North Korea fired an ICBM on Wednesday, defense officials in Tokyo and Seoul said, ahead of a sideline meeting between Japanese Prime Minister Fumio Kishida and South Korean President Yoon Suk-yeol at the NATO summit in Lithuania. Photo by Yonhap
SEOUL, July 12 (UPI) -- North Korea fired an intercontinental ballistic missile into the sea between Korea and Japan on Wednesday, Seoul and Tokyo said, days after threatening the United States over alleged reconnaissance flights.
The missile was launched from the Pyongyang area at 10 a.m. and traveled at a lofted angle for roughly 621 miles, South Korea's Joint Chiefs of Staff said in a message to reporters.
"We strongly condemn North Korea's long-range ballistic missile launch as a serious provocation that harms peace and stability on the Korean Peninsula, as well as the international community, and is in clear violation of U.N. Security Council resolutions," the JCS said.
Japan's Defense Ministry said the missile reached an altitude of over 3,700 miles and flew for around 74 minutes before splashing down in waters 155 miles west of Okushiri Island, outside the country's exclusive economic zone.
The flight time of 74 minutes would be the longest ever recorded for a North Korean missile.
Chief Cabinet Secretary Hirokazu Matsuno, Tokyo's top spokesman, called the launch "totally unacceptable" and said Japan launched a protest against North Korea through its embassy in Beijing.
Matsuno added that Japan will work closely with the United States and South Korea to monitor the North's missile and nuclear activities.
The launch took place after two days of warnings from Pyongyang over alleged U.S. spy plane flights above the waters of its exclusive economic zone.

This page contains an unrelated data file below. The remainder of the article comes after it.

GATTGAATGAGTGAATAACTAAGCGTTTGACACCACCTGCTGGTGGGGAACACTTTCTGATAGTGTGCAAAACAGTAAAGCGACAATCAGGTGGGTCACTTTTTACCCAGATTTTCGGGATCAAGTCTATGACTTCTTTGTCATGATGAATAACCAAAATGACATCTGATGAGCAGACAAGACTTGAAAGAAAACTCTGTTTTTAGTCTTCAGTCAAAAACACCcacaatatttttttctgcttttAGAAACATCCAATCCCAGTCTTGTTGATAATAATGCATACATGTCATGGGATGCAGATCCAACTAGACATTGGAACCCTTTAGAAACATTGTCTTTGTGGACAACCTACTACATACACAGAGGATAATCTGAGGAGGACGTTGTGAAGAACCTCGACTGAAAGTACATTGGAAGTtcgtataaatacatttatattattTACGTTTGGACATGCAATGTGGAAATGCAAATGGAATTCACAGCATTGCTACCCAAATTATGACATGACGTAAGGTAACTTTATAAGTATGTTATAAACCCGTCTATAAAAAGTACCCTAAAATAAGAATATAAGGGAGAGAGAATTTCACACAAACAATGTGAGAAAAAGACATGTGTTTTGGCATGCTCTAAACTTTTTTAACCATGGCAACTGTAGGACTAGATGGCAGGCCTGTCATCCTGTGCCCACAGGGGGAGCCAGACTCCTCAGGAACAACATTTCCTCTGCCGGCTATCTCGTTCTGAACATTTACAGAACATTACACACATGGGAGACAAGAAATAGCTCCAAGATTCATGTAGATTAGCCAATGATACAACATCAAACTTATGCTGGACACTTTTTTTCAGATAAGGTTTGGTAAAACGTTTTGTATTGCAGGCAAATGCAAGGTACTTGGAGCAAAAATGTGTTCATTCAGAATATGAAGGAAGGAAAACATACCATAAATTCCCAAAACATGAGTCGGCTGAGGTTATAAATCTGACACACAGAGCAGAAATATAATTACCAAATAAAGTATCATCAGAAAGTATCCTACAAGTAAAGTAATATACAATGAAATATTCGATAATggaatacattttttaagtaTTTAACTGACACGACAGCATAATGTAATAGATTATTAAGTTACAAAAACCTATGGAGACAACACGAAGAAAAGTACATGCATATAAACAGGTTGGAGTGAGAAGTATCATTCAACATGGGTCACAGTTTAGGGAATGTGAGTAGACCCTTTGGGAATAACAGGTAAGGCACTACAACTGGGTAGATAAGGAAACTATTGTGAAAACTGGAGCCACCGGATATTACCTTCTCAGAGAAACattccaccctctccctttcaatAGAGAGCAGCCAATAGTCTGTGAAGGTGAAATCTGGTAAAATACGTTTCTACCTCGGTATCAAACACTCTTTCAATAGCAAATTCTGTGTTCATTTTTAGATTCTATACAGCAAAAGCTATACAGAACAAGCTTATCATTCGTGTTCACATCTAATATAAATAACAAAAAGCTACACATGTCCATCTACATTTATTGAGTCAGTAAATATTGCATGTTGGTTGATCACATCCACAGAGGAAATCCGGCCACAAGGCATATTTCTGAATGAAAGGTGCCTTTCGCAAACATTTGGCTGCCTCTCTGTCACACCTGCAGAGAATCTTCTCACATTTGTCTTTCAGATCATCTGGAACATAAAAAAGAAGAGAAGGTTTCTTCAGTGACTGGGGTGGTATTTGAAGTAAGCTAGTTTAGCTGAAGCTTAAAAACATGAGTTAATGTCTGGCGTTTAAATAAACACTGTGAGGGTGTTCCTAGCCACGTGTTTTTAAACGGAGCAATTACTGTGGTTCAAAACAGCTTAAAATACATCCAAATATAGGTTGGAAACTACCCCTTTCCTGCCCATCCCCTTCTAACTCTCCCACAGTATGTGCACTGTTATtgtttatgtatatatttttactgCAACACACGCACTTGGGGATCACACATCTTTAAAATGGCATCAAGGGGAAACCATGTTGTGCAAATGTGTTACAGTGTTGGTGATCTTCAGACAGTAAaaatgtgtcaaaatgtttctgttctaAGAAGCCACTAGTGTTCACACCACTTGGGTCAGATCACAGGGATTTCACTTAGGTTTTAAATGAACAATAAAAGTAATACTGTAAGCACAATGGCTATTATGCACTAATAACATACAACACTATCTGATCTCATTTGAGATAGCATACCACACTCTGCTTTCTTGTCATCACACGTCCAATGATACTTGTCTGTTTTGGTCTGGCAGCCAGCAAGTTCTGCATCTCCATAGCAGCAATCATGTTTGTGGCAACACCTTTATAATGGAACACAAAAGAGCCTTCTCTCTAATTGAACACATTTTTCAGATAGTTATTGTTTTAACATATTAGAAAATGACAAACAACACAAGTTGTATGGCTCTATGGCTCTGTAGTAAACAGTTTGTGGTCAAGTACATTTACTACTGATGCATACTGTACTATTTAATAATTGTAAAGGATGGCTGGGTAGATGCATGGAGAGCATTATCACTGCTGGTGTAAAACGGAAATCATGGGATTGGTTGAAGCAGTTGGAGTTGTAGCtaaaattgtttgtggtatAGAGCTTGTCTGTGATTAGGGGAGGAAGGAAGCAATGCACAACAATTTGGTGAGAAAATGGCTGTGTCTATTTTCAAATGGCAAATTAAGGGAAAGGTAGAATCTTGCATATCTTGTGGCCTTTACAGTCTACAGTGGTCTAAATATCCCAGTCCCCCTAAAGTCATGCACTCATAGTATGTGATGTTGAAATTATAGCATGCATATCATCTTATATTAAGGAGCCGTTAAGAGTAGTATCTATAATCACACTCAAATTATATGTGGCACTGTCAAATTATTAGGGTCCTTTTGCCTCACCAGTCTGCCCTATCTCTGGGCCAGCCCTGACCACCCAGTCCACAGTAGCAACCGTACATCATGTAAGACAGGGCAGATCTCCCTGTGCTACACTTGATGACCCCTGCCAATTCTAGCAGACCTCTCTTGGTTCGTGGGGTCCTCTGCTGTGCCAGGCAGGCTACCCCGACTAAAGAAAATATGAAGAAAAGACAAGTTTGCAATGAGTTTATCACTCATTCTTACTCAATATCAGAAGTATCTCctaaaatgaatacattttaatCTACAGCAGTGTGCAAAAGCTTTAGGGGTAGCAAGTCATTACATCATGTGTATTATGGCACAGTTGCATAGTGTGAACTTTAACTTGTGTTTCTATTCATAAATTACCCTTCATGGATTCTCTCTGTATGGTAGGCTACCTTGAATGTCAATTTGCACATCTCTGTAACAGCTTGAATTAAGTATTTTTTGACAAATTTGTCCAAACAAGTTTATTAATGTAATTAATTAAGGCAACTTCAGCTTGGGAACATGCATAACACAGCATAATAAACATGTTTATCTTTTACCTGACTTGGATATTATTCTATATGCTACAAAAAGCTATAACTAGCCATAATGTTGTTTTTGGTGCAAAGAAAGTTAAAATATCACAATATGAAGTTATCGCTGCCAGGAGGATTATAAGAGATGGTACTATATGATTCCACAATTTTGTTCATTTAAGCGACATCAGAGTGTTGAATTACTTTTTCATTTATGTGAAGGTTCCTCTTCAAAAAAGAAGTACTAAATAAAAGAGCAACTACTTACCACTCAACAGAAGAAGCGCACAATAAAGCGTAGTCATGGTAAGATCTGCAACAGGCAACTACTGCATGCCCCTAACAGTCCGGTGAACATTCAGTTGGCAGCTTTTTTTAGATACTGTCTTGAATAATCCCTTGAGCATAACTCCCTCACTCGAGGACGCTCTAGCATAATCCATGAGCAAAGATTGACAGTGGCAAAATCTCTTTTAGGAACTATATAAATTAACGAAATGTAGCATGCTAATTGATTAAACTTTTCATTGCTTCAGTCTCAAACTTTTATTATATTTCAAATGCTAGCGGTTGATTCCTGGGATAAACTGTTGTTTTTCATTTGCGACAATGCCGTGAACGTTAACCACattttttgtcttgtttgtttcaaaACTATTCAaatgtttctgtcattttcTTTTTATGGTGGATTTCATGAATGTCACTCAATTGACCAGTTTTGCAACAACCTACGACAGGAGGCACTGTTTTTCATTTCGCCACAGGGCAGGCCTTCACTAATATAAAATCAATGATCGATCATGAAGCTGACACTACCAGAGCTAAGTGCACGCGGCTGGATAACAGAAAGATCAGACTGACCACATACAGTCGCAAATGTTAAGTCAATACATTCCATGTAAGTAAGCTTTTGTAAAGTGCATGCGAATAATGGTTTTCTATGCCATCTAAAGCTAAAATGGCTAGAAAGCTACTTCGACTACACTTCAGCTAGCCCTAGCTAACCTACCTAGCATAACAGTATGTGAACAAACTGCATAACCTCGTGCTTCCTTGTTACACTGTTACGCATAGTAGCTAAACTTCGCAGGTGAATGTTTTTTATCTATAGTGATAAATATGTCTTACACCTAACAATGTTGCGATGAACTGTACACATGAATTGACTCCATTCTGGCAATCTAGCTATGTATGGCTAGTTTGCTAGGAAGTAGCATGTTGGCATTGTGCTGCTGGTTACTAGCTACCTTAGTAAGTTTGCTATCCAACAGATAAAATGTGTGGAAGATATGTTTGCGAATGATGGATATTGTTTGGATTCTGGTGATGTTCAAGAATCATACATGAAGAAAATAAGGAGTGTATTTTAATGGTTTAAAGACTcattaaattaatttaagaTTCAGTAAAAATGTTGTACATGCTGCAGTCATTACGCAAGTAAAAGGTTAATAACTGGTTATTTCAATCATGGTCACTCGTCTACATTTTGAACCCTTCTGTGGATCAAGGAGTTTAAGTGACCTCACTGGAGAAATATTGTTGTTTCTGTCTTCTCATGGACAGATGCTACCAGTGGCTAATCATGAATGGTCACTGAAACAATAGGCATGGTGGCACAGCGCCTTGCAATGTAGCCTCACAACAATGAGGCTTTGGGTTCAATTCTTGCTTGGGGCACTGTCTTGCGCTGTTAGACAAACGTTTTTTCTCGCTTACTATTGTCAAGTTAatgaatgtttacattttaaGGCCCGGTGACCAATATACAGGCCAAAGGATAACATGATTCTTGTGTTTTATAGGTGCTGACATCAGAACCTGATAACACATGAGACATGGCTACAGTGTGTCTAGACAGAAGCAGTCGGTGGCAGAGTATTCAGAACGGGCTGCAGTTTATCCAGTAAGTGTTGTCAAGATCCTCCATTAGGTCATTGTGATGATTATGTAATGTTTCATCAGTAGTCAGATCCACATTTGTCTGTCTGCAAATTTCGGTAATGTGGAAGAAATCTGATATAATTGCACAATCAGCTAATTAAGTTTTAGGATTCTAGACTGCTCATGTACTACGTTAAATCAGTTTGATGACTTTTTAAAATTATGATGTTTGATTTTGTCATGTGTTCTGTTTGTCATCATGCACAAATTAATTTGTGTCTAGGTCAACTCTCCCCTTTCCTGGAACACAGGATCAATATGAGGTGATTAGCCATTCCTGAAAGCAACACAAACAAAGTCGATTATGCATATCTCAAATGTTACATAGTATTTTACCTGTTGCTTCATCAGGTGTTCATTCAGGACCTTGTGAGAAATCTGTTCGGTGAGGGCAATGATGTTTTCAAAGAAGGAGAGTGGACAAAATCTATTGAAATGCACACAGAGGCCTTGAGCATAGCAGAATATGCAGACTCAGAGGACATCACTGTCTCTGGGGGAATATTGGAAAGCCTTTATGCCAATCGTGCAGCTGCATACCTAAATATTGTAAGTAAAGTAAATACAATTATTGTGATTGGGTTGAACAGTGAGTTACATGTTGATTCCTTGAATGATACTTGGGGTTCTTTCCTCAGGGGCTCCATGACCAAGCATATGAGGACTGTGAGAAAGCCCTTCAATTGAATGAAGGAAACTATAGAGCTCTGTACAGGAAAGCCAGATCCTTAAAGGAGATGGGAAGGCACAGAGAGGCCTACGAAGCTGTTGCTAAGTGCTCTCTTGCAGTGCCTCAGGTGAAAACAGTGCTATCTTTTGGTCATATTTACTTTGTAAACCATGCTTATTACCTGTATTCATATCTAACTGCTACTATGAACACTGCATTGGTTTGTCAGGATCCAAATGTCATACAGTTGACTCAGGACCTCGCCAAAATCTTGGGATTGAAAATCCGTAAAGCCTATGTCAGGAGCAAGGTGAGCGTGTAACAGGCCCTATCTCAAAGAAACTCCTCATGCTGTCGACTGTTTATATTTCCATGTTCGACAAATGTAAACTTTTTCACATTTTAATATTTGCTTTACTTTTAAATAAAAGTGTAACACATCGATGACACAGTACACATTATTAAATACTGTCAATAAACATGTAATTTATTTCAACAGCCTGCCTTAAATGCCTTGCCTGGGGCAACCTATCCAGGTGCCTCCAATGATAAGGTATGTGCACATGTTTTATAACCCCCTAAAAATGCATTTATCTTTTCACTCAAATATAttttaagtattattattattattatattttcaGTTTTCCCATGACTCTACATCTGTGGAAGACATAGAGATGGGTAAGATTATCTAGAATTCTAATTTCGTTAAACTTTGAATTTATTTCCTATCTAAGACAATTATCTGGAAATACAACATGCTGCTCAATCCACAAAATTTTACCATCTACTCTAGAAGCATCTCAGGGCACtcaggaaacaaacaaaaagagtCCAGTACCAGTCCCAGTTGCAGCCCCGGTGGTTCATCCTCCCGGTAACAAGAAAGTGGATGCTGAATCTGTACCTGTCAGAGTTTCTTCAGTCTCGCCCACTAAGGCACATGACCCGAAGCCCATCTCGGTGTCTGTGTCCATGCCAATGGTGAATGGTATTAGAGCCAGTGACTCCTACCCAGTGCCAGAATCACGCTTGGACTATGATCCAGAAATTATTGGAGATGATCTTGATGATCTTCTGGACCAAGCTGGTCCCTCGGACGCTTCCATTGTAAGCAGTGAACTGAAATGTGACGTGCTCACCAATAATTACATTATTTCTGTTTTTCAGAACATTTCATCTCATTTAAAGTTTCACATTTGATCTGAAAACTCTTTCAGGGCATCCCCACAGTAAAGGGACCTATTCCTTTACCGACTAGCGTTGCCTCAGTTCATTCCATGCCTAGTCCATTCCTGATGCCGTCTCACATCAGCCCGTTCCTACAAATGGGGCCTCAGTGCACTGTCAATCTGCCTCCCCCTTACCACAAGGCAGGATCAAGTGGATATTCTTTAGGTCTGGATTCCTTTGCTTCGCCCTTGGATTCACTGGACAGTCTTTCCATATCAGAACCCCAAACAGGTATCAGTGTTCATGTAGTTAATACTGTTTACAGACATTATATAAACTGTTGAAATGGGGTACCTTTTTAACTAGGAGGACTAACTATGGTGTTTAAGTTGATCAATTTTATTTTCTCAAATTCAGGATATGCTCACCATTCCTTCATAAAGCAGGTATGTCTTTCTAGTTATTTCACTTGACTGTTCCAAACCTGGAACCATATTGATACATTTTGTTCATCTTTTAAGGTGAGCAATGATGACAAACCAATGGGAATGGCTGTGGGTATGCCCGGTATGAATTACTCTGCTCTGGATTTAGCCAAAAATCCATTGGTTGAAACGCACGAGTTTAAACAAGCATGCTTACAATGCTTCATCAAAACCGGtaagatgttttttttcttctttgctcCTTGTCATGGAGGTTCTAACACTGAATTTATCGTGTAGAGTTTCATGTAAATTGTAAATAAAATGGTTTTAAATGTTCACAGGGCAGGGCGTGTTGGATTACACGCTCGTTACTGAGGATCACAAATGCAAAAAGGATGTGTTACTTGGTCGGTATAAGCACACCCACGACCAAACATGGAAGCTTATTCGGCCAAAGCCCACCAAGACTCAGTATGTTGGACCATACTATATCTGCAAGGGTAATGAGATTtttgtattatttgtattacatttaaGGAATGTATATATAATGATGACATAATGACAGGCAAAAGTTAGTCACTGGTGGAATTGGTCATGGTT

Kim Yo Jong, the powerful sister of North Korean leader Kim Jong Un, claimed that the North's warplanes chased off a U.S. reconnaissance aircraft on Monday and said a "shocking incident would occur" if the flights continued.
The missile test also came before a planned meeting Wednesday between Japanese Prime Minister Fumio Kishida and South Korean President Yoon Suk-yeol in Lithuania, where both are attending the NATO summit as guests.
Seoul and Tokyo have improved relations and stepped up trilateral defense cooperation with Washington amid the growing nuclear threat posed by North Korea.
Yoon convened an emergency meeting of the National Security Council from Vilnius, his office said.
"North Korea's provocation was made during the NATO summit to discuss global security cooperation, and we will call for strong solidarity from the international community," Yoon said.
Pyongyang last fired an ICBM in April, when it tested the Hwasong-18, a new solid-fuel missile that is potentially more maneuverable and quicker to launch than liquid-fuel models.
The secretive regime also recently attempted to deploy its first military reconnaissance satellite, citing a need to respond to the "undisguised military threat" of U.S. and South Korean forces.
The rocket carrying the satellite crashed into the Yellow Sea shortly after launch on May 31 due to a second-stage engine failure.